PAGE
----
These pieces cover the colonisation of empty buildings and spaces by artists from the late 1970s, especially in London, and the many practical issues and legal problems involved and arising. The so-called 'gentrification' of the London Docklands and its commercial development began in the 1980s, and the pressures to leave the area placed upon the artists living and working there are recorded in these articles.
By 1984 the Wapping Blues piece marks the effective end of this era, and explores the way artists had effectively saved the Docklands from dereliction - and arson - over many years when public and private financiers were not at all interested in that area of London.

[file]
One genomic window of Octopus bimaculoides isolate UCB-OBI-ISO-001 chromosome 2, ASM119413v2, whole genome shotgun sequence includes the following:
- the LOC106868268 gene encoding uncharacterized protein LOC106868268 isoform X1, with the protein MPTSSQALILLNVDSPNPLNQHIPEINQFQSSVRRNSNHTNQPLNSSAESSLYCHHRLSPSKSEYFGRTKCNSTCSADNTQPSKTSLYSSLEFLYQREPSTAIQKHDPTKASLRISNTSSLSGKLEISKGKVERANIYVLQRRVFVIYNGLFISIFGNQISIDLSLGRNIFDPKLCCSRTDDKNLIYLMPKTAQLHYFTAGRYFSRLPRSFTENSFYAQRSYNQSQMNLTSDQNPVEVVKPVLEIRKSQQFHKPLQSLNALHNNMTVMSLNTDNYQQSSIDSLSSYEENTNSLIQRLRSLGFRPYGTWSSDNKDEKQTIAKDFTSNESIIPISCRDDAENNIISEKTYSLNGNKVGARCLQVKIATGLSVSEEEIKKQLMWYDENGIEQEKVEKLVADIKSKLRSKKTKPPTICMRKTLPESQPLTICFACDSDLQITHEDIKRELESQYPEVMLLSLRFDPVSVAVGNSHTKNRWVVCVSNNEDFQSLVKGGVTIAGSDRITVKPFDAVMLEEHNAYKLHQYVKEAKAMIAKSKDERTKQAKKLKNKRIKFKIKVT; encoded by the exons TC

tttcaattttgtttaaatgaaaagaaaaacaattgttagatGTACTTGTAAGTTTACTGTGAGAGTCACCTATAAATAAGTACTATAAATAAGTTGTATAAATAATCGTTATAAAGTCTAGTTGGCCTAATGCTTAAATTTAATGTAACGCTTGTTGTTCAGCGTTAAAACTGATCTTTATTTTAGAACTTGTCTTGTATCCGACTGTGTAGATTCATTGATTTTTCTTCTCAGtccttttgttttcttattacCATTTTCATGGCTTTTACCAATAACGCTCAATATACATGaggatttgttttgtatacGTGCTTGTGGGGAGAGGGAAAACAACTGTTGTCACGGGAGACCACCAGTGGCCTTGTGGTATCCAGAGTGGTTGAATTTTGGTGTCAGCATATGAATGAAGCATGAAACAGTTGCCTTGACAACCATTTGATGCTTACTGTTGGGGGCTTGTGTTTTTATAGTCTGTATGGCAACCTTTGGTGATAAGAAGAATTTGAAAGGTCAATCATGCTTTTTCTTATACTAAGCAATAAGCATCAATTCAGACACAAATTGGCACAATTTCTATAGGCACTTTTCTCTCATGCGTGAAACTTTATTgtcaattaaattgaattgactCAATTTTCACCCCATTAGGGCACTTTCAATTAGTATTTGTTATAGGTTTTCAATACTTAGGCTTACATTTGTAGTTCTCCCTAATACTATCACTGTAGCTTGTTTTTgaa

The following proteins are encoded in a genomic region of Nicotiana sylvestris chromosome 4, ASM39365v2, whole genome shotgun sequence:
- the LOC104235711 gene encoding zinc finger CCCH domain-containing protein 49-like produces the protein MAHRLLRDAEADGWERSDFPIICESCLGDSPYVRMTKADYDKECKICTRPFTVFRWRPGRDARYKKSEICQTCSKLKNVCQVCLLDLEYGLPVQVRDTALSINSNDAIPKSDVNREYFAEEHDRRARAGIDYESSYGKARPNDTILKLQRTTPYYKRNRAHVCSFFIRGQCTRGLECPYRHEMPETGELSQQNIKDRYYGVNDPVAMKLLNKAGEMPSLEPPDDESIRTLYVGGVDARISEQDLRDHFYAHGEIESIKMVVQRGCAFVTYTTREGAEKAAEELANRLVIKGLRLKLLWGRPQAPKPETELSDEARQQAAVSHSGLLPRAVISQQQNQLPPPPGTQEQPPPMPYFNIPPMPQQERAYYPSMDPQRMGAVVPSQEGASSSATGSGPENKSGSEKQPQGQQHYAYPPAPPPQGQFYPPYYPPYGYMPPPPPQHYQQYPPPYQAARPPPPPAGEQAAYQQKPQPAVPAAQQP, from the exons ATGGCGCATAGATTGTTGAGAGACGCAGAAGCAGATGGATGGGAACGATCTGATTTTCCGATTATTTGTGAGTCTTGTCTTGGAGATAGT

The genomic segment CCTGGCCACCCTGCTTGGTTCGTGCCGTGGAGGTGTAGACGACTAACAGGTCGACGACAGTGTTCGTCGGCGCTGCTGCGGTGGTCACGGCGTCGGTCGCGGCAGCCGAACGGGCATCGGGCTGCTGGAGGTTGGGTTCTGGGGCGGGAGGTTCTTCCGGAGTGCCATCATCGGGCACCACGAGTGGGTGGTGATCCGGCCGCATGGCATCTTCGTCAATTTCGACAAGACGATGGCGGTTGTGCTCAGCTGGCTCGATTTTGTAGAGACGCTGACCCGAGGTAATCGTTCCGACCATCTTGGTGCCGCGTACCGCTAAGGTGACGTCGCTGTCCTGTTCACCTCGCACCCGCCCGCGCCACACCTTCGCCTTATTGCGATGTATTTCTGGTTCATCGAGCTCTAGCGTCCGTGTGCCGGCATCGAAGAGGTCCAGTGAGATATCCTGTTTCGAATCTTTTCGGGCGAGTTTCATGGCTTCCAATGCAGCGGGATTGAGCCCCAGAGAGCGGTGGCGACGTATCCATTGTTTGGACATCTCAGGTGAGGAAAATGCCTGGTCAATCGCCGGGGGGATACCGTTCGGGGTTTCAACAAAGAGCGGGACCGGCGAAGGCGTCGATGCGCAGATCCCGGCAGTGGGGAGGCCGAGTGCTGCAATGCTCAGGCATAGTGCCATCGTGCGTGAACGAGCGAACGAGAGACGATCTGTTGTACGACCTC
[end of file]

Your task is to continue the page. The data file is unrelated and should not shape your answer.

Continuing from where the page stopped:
Some of the latest pieces deal with the unique success of the ACME artists' studio and housing organisation, and the way it dealt with the post-Thatcher economic period. ACME moved away from the occupation of short-life run-down buildings, towards the purchasing of freehold or longer term leases - yet is still able to offer work / live spaces to artists at remarkably low rents.
UK property legislation has been much reformed since the early pieces were written, and many statutory references are now out of date.